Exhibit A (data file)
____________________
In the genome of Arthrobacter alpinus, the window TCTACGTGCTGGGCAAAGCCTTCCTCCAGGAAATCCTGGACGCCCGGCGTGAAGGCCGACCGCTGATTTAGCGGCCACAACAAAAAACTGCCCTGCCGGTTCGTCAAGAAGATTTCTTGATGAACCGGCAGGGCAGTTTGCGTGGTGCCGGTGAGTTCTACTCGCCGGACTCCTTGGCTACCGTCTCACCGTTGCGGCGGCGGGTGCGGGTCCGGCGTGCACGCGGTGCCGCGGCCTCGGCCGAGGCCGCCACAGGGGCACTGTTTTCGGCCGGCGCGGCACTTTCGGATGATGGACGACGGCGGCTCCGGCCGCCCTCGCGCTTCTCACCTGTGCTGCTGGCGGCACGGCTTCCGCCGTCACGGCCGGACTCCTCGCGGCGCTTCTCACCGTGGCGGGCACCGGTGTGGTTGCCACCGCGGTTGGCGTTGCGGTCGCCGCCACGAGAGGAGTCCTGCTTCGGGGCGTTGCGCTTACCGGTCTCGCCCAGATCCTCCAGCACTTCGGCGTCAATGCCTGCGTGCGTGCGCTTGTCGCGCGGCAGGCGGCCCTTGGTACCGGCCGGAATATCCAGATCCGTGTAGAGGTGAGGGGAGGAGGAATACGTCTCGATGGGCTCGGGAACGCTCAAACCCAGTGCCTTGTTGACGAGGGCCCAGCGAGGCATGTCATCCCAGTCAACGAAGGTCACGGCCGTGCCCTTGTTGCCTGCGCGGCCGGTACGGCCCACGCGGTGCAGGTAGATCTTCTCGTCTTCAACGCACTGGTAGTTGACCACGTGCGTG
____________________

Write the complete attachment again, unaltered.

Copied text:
In the genome of Arthrobacter alpinus, the window TCTACGTGCTGGGCAAAGCCTTCCTCCAGGAAATCCTGGACGCCCGGCGTGAAGGCCGACCGCTGATTTAGCGGCCACAACAAAAAACTGCCCTGCCGGTTCGTCAAGAAGATTTCTTGATGAACCGGCAGGGCAGTTTGCGTGGTGCCGGTGAGTTCTACTCGCCGGACTCCTTGGCTACCGTCTCACCGTTGCGGCGGCGGGTGCGGGTCCGGCGTGCACGCGGTGCCGCGGCCTCGGCCGAGGCCGCCACAGGGGCACTGTTTTCGGCCGGCGCGGCACTTTCGGATGATGGACGACGGCGGCTCCGGCCGCCCTCGCGCTTCTCACCTGTGCTGCTGGCGGCACGGCTTCCGCCGTCACGGCCGGACTCCTCGCGGCGCTTCTCACCGTGGCGGGCACCGGTGTGGTTGCCACCGCGGTTGGCGTTGCGGTCGCCGCCACGAGAGGAGTCCTGCTTCGGGGCGTTGCGCTTACCGGTCTCGCCCAGATCCTCCAGCACTTCGGCGTCAATGCCTGCGTGCGTGCGCTTGTCGCGCGGCAGGCGGCCCTTGGTACCGGCCGGAATATCCAGATCCGTGTAGAGGTGAGGGGAGGAGGAATACGTCTCGATGGGCTCGGGAACGCTCAAACCCAGTGCCTTGTTGACGAGGGCCCAGCGAGGCATGTCATCCCAGTCAACGAAGGTCACGGCCGTGCCCTTGTTGCCTGCGCGGCCGGTACGGCCCACGCGGTGCAGGTAGATCTTCTCGTCTTCAACGCACTGGTAGTTGACCACGTGCGTG